1. Have to agree with you on all points here – while it was an enjoyable game, things are still a bit sloppy and disjointed. Having just come off a Thursday game I can give them some slack and I can be patient and allow things to gel on pitch. Meanwhile I’m having a great time watching the games and introducing my boys to live professional soccer.

    To your last point, I couldn’t agree more. I really think it behooves us and the league to keep things positive. Root for the Thorns, Cheer for the Thorns…leave the taunts aside for a while. I’m really hoping other MLS teams see what is possible and more partnerships develop. The built in quality and synergy we get from MP and Jeld-Wen take us to an entirely different level. That isn’t something to boast about, but it is something to point to – “See! This is worth investing in. Leverage your already zealous fan base and build on what is already there.”

    I’m optimistic, however, seeing sold out crowds in the smaller venues. It points to potential and validates interest. I’d really like to see what would happen if SKC joined forces with FCKC or (dare I say those folks up North). I’d wager only good for NWSL could come of it.

    Thanks for your thoughts – I appreciate all you bloggers giving your time, thoughts and words for Soccer City, USA

    1. Welcome.

      Don’t get me wrong; I enjoy a good taunting chant if it’s appropriate. I used to love singing the “You’re bald, you’re shit…” song to Conor Casey, or the “Please don’t burn our town down if you lose…” song to Vancouver. I don’t see anything wrong with supporters of one team taking the piss out of another team or another team’s supporters. Not that being nasty is nice, just that’s my soccer background; I don’t find that sort of thing upsetting.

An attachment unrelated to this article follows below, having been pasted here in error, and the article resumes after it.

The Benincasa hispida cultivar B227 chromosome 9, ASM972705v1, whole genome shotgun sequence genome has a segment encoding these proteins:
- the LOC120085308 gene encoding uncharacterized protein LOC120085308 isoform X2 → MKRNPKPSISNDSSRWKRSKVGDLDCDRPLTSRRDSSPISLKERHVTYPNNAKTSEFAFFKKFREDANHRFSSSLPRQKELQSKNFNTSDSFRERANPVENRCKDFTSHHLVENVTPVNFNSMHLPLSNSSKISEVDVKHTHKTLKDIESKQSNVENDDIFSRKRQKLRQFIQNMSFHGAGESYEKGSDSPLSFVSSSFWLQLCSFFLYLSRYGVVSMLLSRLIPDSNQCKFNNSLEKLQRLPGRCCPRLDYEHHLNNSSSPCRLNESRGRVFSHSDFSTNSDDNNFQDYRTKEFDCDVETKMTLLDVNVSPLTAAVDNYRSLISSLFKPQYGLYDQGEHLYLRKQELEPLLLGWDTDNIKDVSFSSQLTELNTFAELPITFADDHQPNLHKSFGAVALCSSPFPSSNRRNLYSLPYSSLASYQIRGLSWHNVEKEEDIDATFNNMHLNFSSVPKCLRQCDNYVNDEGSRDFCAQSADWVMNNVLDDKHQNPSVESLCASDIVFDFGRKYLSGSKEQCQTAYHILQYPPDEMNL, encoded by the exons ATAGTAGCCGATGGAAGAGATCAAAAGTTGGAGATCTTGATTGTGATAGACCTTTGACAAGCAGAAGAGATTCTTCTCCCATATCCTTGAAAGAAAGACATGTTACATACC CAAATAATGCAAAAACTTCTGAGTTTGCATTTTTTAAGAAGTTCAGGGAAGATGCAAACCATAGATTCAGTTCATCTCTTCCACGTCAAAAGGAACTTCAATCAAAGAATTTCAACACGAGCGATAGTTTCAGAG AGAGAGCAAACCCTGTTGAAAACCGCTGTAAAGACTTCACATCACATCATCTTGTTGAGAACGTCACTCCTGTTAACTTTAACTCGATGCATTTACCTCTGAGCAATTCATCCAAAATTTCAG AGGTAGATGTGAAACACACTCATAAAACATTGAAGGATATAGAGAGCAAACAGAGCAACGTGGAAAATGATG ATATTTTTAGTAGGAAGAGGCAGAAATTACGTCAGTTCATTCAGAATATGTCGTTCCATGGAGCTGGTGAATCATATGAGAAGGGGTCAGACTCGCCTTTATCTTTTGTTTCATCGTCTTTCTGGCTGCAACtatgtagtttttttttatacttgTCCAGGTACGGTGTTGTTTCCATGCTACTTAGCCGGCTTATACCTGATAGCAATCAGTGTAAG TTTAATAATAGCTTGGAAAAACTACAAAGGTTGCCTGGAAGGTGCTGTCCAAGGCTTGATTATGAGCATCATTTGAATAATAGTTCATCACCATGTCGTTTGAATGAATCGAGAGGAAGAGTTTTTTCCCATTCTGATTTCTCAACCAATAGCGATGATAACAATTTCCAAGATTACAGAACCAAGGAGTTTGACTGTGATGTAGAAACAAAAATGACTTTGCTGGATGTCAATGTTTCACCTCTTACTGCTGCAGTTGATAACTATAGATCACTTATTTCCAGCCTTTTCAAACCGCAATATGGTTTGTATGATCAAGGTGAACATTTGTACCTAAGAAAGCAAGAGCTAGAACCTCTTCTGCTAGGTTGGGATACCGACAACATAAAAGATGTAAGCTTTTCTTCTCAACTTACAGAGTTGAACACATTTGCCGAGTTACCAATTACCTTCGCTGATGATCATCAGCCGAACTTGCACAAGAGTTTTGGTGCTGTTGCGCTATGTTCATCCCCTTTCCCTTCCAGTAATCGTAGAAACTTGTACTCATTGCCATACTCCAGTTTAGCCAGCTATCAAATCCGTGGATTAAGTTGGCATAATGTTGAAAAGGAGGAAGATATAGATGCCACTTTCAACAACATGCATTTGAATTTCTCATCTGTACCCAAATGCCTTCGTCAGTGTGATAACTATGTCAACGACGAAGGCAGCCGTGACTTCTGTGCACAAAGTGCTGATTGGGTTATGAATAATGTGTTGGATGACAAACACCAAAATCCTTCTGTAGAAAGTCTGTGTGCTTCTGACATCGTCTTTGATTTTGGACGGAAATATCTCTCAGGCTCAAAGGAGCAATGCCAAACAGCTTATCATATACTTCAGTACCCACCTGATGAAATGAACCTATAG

The specific reason I dislike the “crowd” song is that it picks on something that the other teams can’t really do anything about and that exposes a weakness in the NWSL at a time when the league needs support and not criticism on that score. It’d be great if Washington could play in a soccer-only stadium that seated 10,000 and they could fill it. But right now they can’t, and to pick on them for that is, like I said, like taunting someone who can’t walk because they can’t walk.

      For what it’s worth, I feel the same way about singing “Timbers/Thorns Wonderland” to teams from the East Coast. Over there it’s so quiet? No shit – who the hell can afford to fly 3,000 miles to attend a soccer match? Sing it when the Seattle Reign visits, or the Los Angeles Galaxy; those supporters are only a bus/train ride away and SHOULD follow their team, and if they don’t, yeah, mock ’em. But mocking the dozen D.C. expats in the away-fans section for not being heard amid 10,000 Thorns fans – even if they’re singing their heads off? That just seems mean, to me…